Relieved of wartime concerns, the local Red Cross played an active role in the renewed fight.  The Unitarian Church agreed to host a special influenza hospital in Hackley Hall, which housed its auditorium.  The large, airy, and well-heated building offered ideal conditions for isolating severe cases.  Registered nurses were recruited to care for patients, assisted by volunteers, including “qualified housewives,” who took charge of cooking chores.

News from around the world confirmed the fact that fresh outbreaks of the disease were common.  San Francisco authorities delayed restoring their mask rules until the middle of January, when several hundred new deaths convinced them to act.  San Jose continued to be a hot spot, with an unusually high number of fatalities due to pneumonia.  One death there proved particularly upsetting to local sports fans.  Santa Cruz native Frank Arellanes, who had enjoyed a successful career as a pitcher, including a two-year stint with the Boston Red Sox, lingered for nearly two weeks before losing his battle with pneumonia.  He was 32 years old.

Renewed vigilance produced results.  Although over a hundred infections were reported in the first weeks of the month, the daily figures gradually improved to low double digits.  Several dozen patients with serious symptoms were housed at Hackley Hall.  The only death reported at the facility happened on the 14th.  Mrs. Nellie Adams, contracted the disease while nursing her two teenage children.  They both recovered, but she did not survive the ravages of double pneumonia.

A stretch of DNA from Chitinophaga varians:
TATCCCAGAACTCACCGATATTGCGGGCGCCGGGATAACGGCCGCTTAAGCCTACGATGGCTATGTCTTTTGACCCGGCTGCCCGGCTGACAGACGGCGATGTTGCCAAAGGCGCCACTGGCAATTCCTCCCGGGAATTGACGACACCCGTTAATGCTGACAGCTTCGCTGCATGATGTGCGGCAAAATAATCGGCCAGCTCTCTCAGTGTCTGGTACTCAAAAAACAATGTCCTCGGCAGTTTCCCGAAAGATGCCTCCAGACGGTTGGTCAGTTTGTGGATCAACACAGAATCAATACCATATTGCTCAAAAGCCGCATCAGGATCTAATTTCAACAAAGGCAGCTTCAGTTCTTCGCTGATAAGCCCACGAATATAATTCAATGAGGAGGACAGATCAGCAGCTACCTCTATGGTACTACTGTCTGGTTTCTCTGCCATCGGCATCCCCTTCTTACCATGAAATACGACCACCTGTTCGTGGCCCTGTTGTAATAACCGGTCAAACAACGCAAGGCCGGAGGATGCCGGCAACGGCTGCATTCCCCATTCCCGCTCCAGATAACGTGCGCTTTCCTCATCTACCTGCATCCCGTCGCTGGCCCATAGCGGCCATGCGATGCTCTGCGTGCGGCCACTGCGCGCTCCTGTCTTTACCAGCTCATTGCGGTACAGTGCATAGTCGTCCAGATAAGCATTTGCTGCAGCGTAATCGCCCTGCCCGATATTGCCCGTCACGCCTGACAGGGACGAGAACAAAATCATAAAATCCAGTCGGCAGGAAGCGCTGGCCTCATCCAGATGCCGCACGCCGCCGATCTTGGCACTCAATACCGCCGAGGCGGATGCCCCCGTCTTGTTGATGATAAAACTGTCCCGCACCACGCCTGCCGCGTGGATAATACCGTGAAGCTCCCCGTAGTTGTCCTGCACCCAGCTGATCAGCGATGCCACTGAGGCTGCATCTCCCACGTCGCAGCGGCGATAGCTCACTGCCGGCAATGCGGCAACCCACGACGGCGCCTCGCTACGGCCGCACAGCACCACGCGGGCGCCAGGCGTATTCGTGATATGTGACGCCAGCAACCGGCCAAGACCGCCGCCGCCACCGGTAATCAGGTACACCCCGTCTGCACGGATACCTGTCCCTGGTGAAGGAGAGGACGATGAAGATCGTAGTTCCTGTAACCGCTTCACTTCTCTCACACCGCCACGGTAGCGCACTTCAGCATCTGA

Once again, the numbers dwindled to single digits.  There were still problematic pockets of infection.  Most of the fishing boats at the municipal pier were idled when a large part of their crews exhibited symptoms of influenza. 

The state board of health claimed victory on the 20th, declaring that the crisis was over.  Dr. Nittler continued to move cautiously, selectively reopening public places, but insisting on the continuation of face-covering.  Just before Christmas, the Red Cross hospital closed after discharging its last few patients.

Christmas day brought news of another death, casting doubt on the health officer’s optimistic reports describing the situation as “first class.”  The victim, Cesare Pellegrini, was a prominent member of the Italian-American community, owner of a grocery and liquor store on Front Street. 

Two days later, the health officer rescinded his second mask order, for all public places except movie theaters.  “Unconcealed delight was written on many faces,” reported The News, “as the face aprons were snatched off and buried in convenient pockets, there to remain until the “next time,” which we all hope will never come.”  “There is no doubt but what there is a fast-growing sentiment against the obnoxious face covering.”

The local epidemic persisted in the first months of 1919 before fading away.  During January, about 100 cases were reported, but only one fatality ensued.   “This is Indeed a Favored Spot,” editorialized The News.  “The influenza has spread all over the world, and Santa Cruz has not been missed; but it is a fact which official records will attest, that Santa Cruz has escaped with a very mild form of the ailment.”

Finally, after four consecutive February days without new cases, the newspaper let it be known that “there is reason to believe that Senor Influenza Germ has bade us good bye”.